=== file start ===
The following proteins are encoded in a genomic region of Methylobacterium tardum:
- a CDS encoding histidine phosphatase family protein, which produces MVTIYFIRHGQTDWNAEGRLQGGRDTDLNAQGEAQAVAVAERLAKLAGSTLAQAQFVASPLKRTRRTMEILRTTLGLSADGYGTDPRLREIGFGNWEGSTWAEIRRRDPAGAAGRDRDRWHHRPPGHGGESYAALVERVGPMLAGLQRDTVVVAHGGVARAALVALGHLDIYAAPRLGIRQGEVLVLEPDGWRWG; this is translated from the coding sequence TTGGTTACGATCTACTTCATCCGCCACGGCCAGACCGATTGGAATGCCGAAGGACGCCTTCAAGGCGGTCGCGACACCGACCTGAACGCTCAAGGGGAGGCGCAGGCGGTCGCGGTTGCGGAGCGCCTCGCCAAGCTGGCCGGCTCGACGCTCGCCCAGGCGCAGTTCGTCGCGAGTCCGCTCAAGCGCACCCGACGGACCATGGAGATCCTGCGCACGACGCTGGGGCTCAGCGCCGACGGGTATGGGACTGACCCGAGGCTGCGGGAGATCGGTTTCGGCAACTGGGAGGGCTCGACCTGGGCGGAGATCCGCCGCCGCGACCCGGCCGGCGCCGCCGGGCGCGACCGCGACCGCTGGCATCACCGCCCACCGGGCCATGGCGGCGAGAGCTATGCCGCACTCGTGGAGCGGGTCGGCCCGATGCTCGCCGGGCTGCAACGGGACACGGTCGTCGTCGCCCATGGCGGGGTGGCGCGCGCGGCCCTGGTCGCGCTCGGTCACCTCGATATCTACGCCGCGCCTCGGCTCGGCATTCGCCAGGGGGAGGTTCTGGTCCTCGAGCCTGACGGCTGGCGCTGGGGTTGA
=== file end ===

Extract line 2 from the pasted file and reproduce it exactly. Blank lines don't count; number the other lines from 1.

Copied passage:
- a CDS encoding histidine phosphatase family protein, which produces MVTIYFIRHGQTDWNAEGRLQGGRDTDLNAQGEAQAVAVAERLAKLAGSTLAQAQFVASPLKRTRRTMEILRTTLGLSADGYGTDPRLREIGFGNWEGSTWAEIRRRDPAGAAGRDRDRWHHRPPGHGGESYAALVERVGPMLAGLQRDTVVVAHGGVARAALVALGHLDIYAAPRLGIRQGEVLVLEPDGWRWG; this is translated from the coding sequence TTGGTTACGATCTACTTCATCCGCCACGGCCAGACCGATTGGAATGCCGAAGGACGCCTTCAAGGCGGTCGCGACACCGACCTGAACGCTCAAGGGGAGGCGCAGGCGGTCGCGGTTGCGGAGCGCCTCGCCAAGCTGGCCGGCTCGACGCTCGCCCAGGCGCAGTTCGTCGCGAGTCCGCTCAAGCGCACCCGACGGACCATGGAGATCCTGCGCACGACGCTGGGGCTCAGCGCCGACGGGTATGGGACTGACCCGAGGCTGCGGGAGATCGGTTTCGGCAACTGGGAGGGCTCGACCTGGGCGGAGATCCGCCGCCGCGACCCGGCCGGCGCCGCCGGGCGCGACCGCGACCGCTGGCATCACCGCCCACCGGGCCATGGCGGCGAGAGCTATGCCGCACTCGTGGAGCGGGTCGGCCCGATGCTCGCCGGGCTGCAACGGGACACGGTCGTCGTCGCCCATGGCGGGGTGGCGCGCGCGGCCCTGGTCGCGCTCGGTCACCTCGATATCTACGCCGCGCCTCGGCTCGGCATTCGCCAGGGGGAGGTTCTGGTCCTCGAGCCTGACGGCTGGCGCTGGGGTTGA